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Twin Cities Hospital nurse receives award 

Twin Cities Community Hospital DAISY Award recipient Summer Garcia, (right), accepts the honor for “Extraordinary” skills and care with Sergio Toledo, MD, Twin Cities hospitalist (left) before her fellow nurses and Twin Cities Community Hospital staff.

Twin Cities Community Hospital DAISY Award recipient Summer Garcia, (right), accepts the honor for “Extraordinary” skills and care with Sergio Toledo, MD, Twin Cities hospitalist. Courtesy photo.

Summer Garcia honored with DAISY Award certificate & celebration

– Twin Cities Community Hospital announced that Registered Nurse Summer Garcia is an honoree of the DAISY (Diseases Attacking the Immune System) Award for Extraordinary Nurses, a peer-elected award program the hospital participates in each quarter. A ceremony was recently held at the hospital as part of the award presentation.

Garcia, who started at Twin Cities as a new graduate in 2013, was nominated by Medical Doctor Sergio Toledo for her “kindness and compassion while caring for a patient who was at the end of his life. Garcia demonstrated an extremely high degree of empathy and was recognized by the patient’s family for both her clinical expertise and emotional support,” according to the hospital.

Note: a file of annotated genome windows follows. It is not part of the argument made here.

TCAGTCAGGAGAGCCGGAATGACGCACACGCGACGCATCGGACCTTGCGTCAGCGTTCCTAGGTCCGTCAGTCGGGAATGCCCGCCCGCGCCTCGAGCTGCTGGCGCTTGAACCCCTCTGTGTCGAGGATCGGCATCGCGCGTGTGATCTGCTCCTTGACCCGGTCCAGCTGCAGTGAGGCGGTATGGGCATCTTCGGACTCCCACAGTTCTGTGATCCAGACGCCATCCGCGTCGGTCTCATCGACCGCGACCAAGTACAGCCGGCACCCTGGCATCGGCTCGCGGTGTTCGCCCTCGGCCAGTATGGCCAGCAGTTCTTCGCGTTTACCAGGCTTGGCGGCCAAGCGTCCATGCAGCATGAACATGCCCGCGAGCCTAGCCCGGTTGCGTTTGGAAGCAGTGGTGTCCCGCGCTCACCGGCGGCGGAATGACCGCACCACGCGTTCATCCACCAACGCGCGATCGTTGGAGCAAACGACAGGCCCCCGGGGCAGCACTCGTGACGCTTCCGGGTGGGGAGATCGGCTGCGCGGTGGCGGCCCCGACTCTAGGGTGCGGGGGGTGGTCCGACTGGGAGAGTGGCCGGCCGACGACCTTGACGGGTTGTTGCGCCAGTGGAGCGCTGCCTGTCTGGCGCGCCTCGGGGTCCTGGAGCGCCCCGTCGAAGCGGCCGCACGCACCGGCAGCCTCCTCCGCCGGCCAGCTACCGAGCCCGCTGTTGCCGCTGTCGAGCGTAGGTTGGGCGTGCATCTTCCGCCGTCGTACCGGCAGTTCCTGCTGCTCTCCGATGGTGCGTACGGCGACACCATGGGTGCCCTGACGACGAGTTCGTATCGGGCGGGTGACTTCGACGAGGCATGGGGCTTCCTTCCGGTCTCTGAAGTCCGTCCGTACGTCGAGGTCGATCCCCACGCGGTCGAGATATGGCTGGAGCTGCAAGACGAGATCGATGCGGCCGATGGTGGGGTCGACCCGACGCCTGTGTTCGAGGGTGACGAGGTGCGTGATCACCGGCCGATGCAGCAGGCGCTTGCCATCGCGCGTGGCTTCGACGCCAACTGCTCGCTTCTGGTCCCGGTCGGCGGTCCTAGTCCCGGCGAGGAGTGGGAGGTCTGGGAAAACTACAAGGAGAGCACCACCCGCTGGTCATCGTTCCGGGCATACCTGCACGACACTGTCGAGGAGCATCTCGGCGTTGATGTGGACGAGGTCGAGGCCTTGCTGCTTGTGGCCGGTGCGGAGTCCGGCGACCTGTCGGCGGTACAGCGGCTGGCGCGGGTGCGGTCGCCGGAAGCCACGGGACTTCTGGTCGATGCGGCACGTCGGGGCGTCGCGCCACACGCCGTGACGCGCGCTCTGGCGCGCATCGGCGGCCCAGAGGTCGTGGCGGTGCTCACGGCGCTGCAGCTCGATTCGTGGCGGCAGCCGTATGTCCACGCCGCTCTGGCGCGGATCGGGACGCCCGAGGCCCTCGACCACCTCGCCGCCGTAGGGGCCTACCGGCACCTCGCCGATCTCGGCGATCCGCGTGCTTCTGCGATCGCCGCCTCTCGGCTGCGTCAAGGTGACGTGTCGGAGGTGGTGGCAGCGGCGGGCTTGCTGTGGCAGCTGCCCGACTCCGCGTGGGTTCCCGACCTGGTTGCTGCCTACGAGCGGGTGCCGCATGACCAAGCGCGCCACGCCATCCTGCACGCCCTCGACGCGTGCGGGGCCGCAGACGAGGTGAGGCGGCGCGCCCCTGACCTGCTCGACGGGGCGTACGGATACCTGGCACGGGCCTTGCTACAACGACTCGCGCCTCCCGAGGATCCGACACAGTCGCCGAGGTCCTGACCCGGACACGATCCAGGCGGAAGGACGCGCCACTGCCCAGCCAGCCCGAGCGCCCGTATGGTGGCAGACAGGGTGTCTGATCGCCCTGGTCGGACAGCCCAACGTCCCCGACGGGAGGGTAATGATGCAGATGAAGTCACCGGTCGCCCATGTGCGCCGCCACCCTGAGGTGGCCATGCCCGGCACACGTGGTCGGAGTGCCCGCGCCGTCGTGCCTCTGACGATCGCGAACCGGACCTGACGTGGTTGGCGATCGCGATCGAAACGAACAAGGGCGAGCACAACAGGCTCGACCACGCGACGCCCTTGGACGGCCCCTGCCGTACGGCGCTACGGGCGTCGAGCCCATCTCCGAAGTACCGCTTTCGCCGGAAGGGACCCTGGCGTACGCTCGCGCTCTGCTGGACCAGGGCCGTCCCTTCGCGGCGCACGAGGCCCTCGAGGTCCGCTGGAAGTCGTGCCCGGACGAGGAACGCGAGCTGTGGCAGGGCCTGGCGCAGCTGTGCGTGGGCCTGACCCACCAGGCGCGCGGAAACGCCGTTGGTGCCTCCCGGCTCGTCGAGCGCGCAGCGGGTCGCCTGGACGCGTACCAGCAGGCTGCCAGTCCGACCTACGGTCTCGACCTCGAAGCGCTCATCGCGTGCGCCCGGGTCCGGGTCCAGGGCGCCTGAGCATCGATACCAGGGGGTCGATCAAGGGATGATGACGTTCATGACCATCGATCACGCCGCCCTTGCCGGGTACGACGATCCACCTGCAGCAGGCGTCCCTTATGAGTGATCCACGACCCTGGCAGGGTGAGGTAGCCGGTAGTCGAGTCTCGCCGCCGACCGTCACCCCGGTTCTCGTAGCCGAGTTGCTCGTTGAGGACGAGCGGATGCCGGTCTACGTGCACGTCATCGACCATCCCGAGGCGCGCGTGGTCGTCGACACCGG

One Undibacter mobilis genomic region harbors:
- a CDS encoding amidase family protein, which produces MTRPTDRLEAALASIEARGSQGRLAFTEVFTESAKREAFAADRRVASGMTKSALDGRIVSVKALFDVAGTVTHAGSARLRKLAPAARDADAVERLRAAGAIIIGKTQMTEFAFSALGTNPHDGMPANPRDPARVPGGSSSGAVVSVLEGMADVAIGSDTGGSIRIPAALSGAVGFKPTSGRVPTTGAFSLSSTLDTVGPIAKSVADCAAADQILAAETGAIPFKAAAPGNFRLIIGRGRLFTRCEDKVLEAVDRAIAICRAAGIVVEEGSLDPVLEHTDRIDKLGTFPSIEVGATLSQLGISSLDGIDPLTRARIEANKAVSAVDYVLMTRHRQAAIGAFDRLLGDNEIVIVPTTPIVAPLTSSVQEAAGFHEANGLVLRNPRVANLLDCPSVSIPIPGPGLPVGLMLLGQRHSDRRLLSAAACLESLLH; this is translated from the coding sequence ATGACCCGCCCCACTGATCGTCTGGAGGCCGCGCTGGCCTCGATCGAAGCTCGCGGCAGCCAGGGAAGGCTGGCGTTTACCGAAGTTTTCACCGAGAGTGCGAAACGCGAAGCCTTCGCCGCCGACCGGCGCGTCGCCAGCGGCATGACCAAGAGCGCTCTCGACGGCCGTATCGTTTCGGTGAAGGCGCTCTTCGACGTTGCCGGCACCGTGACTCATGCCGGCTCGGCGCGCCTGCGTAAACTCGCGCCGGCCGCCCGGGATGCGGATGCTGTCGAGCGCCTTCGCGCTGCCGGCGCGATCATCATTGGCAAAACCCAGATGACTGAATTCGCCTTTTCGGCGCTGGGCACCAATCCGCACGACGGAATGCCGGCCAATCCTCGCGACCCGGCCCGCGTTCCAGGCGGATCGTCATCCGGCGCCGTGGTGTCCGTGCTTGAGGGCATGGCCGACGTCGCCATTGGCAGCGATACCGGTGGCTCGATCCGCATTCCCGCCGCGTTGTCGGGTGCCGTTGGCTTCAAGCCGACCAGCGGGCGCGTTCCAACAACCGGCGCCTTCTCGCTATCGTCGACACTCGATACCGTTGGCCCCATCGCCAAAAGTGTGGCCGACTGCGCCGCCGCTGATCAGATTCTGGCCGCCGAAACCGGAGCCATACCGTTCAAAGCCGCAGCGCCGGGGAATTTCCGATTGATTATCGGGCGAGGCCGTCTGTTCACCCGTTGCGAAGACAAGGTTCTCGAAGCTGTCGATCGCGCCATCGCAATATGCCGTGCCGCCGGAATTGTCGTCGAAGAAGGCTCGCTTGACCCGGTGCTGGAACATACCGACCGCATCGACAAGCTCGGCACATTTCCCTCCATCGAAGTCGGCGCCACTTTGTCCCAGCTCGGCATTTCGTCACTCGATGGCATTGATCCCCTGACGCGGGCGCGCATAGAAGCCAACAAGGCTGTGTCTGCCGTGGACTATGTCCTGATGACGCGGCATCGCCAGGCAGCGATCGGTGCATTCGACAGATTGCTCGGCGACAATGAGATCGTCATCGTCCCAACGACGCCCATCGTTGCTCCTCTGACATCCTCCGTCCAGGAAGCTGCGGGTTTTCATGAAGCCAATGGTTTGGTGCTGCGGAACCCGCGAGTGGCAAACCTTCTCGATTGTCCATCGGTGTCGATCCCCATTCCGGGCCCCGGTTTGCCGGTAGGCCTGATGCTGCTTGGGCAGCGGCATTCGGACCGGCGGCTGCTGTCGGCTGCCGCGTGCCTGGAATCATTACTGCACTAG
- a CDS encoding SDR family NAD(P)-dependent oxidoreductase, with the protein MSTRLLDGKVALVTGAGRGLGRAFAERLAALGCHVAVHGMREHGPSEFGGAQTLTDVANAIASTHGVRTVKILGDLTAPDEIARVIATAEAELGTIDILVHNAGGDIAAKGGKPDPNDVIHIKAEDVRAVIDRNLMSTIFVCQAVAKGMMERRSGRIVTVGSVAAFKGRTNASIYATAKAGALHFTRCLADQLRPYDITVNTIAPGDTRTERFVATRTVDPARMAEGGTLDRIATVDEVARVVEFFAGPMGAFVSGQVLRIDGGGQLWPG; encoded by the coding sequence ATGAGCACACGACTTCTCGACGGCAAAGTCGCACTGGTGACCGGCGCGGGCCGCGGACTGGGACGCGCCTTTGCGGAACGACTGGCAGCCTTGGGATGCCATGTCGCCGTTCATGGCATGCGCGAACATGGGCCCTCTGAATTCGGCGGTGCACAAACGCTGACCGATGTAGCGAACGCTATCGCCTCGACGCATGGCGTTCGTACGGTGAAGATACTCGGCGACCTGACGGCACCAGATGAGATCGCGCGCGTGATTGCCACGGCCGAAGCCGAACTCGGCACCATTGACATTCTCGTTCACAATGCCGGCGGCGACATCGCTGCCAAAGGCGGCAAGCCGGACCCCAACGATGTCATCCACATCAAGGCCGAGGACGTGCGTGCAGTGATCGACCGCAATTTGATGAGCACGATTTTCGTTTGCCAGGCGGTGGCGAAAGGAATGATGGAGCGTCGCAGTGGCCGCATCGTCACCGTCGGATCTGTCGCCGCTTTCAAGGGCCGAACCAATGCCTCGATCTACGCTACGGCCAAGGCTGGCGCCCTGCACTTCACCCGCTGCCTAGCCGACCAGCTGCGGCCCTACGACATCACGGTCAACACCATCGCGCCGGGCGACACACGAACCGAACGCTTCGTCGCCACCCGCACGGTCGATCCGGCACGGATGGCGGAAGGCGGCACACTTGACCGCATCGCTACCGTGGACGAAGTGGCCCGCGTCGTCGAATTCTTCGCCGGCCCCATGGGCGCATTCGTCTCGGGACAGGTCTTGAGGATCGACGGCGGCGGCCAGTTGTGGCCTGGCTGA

“I became emotional myself after witnessing the positive human interaction between Summer and the patient’s family,” said Dr. Toledo. “It was at that moment I realized what a wonder nurse Summer has become.”

The award ceremony, held before colleagues, physicians, patients, and visitors, honored Garcia with the “Extraordinary Nurse” certificate, which reads: “In deep appreciation of all you do, who you are, and the incredibly meaningful difference you make in the lives of so many people.” Garcia also received a pin, a hand-carved serpentine stone sculpture entitled “A Healer’s Touch,” a large celebratory banner that will hang in her unit for three months. She will be featured on the spotlight page of the foundation’s website.

The DAISY Foundation was started in Glen Allen, by family members of J. Patrick Barnes, who died from complications of Idiopathic Thrombocytopenic Purpura (ITP), a little-known but not uncommon auto-immune disease. As a way of thanking his nurses, his family established the award program to recognize “the super-human efforts nurses everywhere perform every day.”



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About the author: News Staff

News staff of the Paso Robles Daily News wrote and edited this story from local contributors and press releases. Scott Brennan is the publisher of this newspaper and founder of Access Publishing. Connect with him on Twitter, LinkedIn, Instagram, or follow his blog. He can be reached at scott@pasoroblesdailynews.com.